Close this search box.
Close this search box.

When All That Glitters Is Bronzer: The Curious Case Of Charlie Crist

WINTER HAVEN, FL — January 21, 2010 — Florida Governor Charlie Crist, left, and Merlin Entertaiments Group CEO Nick Varney holds a Florida panther cub made of 6200 LEGO bricks during a press conference announcing the new LEGOLAND Florida held by Merlin Entertainments Group, who just purchased Cypress Gardens, in Winter Park, Fla., on Wednesday, January 21, 2010. Merlin Entertainments Group CEO Nick Varney says this will be the largest LEGOLAND park yet and will open in 2011. (Photo/Merlin Entertainments Group, Chip Litherland)

Florida Gov. Rick Scott needed a miracle to survive 2014. In nominating Charlie Crist, Democrats may have handed him just that.

Incumbent Gov. Rick Scott is one of the most embattled heading into November. His approval ratings have been horrid, he barely got into office, and he has irritated his Republican base with pushes for Medicaid expansion and his administration’s meddling in the George Zimmerman trial. Smelling blood, Florida Democrats quickly gathered together and found what they thought would be a sure thing: a (then) popular former governor, former Republican (hey, great for getting crossover votes), former Independent (hey, great for getting Independent votes), fresh convert on abortion, crime, Obamacare, and taxation.

Who is this man, who has run as a Republican, Independent, and now Democrat in less than four years? Who has, er, moderated his positions on every conceivable issue in that same timespan? Why, it’s good old Charlie Crist, once elected, twice rejected political…something, back to working the masses yet again, this time for Team Blue.

If you just look at polling over the last few weeks, you’ll notice that former governor Crist and current governor Scott have been swapping leads, mostly thanks to a plethora of SurveyUSA polls which seem to indicate that, one, WFLA-TV has way too much money and, two, the Sunshine State is as politically schizophrenic as ever. However, when you pull back, and look at the numbers from this races’ onset back in early 2013, you notice The Man With the Tan has seen his large lead crash:


If this pattern looks familiar, it’s because it is. Crist has won two statewide contests (attorney general in 2002 and governor in 2006), but that was before his political identity began to morph in the 2009-2010 Republican primary for the U.S. Senate. As his more conservative challenger, Marco Rubio, began to point this evolution out, his performance collapsed:


Realizing he wasn’t going to win the primary, Crist did the honorable thing: he graciously lost, congratulated Rubio, and endorsed him.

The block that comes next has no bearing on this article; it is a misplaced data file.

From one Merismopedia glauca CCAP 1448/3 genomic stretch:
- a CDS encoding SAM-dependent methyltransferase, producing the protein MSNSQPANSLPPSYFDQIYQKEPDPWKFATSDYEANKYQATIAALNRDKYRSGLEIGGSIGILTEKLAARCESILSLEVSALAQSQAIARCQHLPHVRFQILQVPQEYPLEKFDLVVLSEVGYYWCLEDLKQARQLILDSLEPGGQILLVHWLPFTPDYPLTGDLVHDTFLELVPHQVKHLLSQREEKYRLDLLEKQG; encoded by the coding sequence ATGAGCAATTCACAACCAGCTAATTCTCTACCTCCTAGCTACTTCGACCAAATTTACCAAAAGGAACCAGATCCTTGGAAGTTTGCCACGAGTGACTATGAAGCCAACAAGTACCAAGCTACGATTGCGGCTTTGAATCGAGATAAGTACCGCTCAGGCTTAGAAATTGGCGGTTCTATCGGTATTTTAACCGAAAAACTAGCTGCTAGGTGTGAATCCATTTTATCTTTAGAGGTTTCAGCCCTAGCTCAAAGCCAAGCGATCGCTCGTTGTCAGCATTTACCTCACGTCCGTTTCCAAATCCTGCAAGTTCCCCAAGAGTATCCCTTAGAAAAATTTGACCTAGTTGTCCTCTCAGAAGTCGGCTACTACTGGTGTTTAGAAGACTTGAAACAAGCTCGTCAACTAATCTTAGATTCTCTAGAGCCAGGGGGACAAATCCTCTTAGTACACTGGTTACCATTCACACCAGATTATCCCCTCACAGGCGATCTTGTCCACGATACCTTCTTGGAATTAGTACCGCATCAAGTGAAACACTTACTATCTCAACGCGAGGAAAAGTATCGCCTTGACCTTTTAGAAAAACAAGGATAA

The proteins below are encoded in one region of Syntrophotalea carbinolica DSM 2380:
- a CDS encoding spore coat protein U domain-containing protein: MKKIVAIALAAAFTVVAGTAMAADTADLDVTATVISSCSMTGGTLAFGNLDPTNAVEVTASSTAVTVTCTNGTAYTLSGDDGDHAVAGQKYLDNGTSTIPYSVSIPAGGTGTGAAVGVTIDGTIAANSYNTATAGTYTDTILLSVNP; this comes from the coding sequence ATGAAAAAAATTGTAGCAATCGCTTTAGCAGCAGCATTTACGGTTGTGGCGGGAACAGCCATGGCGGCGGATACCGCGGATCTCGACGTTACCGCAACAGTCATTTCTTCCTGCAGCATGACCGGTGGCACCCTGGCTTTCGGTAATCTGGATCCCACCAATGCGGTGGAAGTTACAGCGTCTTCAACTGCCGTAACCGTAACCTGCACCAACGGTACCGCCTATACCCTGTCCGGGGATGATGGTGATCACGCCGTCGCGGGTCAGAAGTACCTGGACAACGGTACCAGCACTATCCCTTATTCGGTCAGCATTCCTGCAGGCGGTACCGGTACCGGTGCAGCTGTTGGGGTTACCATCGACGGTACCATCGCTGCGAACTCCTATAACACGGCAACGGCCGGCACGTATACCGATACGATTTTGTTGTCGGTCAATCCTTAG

Just kidding. Crist had an epiphany, decided he suddenly wasn’t a Republican anymore, and proceeded to run as an Independent, to give people even more of himself, because if residents of his state needed more of anything, it was more Crist. Unfortunately for him, Florida voters were quite content with the level of Crist they had received, and elected Rubio. Once again, in a race in which he had enjoyed an early edge, he imploded:


Digging deeper into the numbers, I went through Quinnipiac and Public Policy Polling’s surveys, as they have been reviewing this race the longest. Scott’s TV spots and the long-term memories of Floridians have had an impact on Crist’s approval/favorability ratings over the last year and a half. A big one:


(Note: I rearranged two categories to reveal the rating jump/sink from chart to chart)

Scott isn’t having much luck dramatically improving his image. He is still underwater with the latest Quinnipiac release, and is even (at the low end of the 40s) in the PPP one. His chances of re-election hinge on his ability to convince the people of his state that Crist is worse, and that appears to be happening, right when he needs it. In both surveys, Crist’s disapproval/unfavorable rating is now within the margin of error of Scott’s. If history is any indicator, it may likely surpass his in the next round.

I don’t want to give the impression that Scott is on easy street: this race is Crist’s to lose. Scott has deep issues with his base, he isn’t well liked, and he was a fluke in the first place. But the Democrats in Florida couldn’t have done a better job helping him survive than by picking Good Time Charlie. In the event that the very tanned, rested, and always ready fellow loses this race, don’t feel too bad for him. When another political party comes along, he’ll find another race and jump back in.

Notify of
Inline Feedbacks
View all comments